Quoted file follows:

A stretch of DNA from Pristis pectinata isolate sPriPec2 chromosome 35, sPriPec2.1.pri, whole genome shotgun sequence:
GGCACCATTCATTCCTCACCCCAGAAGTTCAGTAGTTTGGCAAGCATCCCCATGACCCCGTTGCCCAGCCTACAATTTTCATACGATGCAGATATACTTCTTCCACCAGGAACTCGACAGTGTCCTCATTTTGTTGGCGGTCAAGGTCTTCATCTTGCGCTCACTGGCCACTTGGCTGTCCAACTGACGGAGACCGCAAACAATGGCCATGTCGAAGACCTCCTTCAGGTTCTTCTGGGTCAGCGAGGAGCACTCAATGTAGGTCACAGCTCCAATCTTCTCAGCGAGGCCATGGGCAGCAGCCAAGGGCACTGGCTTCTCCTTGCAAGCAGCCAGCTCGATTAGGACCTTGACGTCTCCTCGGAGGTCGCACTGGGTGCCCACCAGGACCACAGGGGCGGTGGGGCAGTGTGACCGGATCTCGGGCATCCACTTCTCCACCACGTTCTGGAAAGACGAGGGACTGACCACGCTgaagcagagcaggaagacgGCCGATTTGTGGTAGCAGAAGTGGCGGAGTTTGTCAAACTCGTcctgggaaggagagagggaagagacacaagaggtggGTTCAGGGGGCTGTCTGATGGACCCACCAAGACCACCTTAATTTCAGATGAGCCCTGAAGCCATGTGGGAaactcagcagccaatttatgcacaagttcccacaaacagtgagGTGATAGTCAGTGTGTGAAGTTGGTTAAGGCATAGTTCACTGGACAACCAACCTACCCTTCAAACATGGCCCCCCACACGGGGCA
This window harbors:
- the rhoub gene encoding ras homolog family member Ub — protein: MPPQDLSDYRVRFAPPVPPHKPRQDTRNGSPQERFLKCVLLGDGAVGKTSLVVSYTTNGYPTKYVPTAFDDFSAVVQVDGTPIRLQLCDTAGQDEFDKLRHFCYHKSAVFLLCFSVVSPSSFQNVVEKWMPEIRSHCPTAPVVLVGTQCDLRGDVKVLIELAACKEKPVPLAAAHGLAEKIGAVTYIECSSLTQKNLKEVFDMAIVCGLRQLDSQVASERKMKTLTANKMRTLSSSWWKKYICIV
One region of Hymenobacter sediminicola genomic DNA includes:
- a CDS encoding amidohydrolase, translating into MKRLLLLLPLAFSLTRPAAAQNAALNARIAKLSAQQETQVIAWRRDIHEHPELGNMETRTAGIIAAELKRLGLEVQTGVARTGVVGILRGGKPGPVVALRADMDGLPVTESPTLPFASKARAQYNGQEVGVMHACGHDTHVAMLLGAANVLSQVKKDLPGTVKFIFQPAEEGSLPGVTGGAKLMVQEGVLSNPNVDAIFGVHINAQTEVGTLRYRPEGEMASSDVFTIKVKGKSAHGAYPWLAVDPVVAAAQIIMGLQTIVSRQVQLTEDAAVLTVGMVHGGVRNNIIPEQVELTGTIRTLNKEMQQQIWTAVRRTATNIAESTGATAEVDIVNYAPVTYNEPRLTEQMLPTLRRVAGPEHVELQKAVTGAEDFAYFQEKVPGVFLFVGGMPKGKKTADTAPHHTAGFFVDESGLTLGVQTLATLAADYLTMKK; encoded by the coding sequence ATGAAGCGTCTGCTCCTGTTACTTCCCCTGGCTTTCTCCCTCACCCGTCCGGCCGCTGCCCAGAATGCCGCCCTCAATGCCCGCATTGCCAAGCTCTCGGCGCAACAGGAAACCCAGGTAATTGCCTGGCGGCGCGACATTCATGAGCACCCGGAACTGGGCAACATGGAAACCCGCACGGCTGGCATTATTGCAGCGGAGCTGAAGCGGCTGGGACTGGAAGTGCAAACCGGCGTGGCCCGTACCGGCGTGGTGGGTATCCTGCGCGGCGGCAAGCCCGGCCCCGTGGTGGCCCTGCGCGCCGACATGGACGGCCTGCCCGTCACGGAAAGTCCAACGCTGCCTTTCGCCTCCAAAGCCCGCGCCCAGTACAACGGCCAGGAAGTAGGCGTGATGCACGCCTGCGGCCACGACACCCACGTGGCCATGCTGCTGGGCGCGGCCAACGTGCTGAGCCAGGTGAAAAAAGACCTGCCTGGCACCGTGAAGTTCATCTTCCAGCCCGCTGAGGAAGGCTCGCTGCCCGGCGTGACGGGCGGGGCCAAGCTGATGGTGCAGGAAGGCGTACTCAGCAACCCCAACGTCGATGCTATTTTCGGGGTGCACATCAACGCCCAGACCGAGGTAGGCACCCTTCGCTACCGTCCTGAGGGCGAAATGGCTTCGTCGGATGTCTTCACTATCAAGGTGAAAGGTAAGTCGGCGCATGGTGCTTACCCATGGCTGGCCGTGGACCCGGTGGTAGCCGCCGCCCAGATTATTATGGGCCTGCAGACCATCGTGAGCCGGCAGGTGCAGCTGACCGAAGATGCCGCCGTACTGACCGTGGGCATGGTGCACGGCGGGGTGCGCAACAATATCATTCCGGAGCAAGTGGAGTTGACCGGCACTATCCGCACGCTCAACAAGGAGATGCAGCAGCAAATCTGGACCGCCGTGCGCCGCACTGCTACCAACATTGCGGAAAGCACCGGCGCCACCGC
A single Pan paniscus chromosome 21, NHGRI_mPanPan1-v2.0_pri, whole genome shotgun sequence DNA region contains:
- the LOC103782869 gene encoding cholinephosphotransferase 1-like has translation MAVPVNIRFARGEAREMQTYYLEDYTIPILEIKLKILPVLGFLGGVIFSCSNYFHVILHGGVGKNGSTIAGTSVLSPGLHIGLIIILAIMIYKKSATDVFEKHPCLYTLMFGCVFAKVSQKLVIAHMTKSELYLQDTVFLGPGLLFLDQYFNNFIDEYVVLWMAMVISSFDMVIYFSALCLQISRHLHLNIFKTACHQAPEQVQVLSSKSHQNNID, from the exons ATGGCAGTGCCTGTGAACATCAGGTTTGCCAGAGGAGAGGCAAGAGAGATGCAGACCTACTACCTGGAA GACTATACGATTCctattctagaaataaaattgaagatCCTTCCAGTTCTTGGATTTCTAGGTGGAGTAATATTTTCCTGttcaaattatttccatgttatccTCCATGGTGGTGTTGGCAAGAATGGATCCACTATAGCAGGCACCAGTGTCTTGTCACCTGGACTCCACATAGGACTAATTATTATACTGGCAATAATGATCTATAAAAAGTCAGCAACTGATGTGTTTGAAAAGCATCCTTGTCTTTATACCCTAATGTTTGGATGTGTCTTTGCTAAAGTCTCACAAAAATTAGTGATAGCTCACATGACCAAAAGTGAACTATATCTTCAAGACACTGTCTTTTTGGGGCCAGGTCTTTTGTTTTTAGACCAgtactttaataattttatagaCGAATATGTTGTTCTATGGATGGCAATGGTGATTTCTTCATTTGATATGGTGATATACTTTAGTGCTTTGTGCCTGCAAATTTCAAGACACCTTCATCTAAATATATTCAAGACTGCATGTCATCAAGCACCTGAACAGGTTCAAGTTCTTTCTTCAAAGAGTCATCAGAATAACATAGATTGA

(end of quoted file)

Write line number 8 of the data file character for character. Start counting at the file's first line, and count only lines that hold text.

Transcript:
- the LOC103782869 gene encoding cholinephosphotransferase 1-like has translation MAVPVNIRFARGEAREMQTYYLEDYTIPILEIKLKILPVLGFLGGVIFSCSNYFHVILHGGVGKNGSTIAGTSVLSPGLHIGLIIILAIMIYKKSATDVFEKHPCLYTLMFGCVFAKVSQKLVIAHMTKSELYLQDTVFLGPGLLFLDQYFNNFIDEYVVLWMAMVISSFDMVIYFSALCLQISRHLHLNIFKTACHQAPEQVQVLSSKSHQNNID, from the exons ATGGCAGTGCCTGTGAACATCAGGTTTGCCAGAGGAGAGGCAAGAGAGATGCAGACCTACTACCTGGAA GACTATACGATTCctattctagaaataaaattgaagatCCTTCCAGTTCTTGGATTTCTAGGTGGAGTAATATTTTCCTGttcaaattatttccatgttatccTCCATGGTGGTGTTGGCAAGAATGGATCCACTATAGCAGGCACCAGTGTCTTGTCACCTGGACTCCACATAGGACTAATTATTATACTGGCAATAATGATCTATAAAAAGTCAGCAACTGATGTGTTTGAAAAGCATCCTTGTCTTTATACCCTAATGTTTGGATGTGTCTTTGCTAAAGTCTCACAAAAATTAGTGATAGCTCACATGACCAAAAGTGAACTATATCTTCAAGACACTGTCTTTTTGGGGCCAGGTCTTTTGTTTTTAGACCAgtactttaataattttatagaCGAATATGTTGTTCTATGGATGGCAATGGTGATTTCTTCATTTGATATGGTGATATACTTTAGTGCTTTGTGCCTGCAAATTTCAAGACACCTTCATCTAAATATATTCAAGACTGCATGTCATCAAGCACCTGAACAGGTTCAAGTTCTTTCTTCAAAGAGTCATCAGAATAACATAGATTGA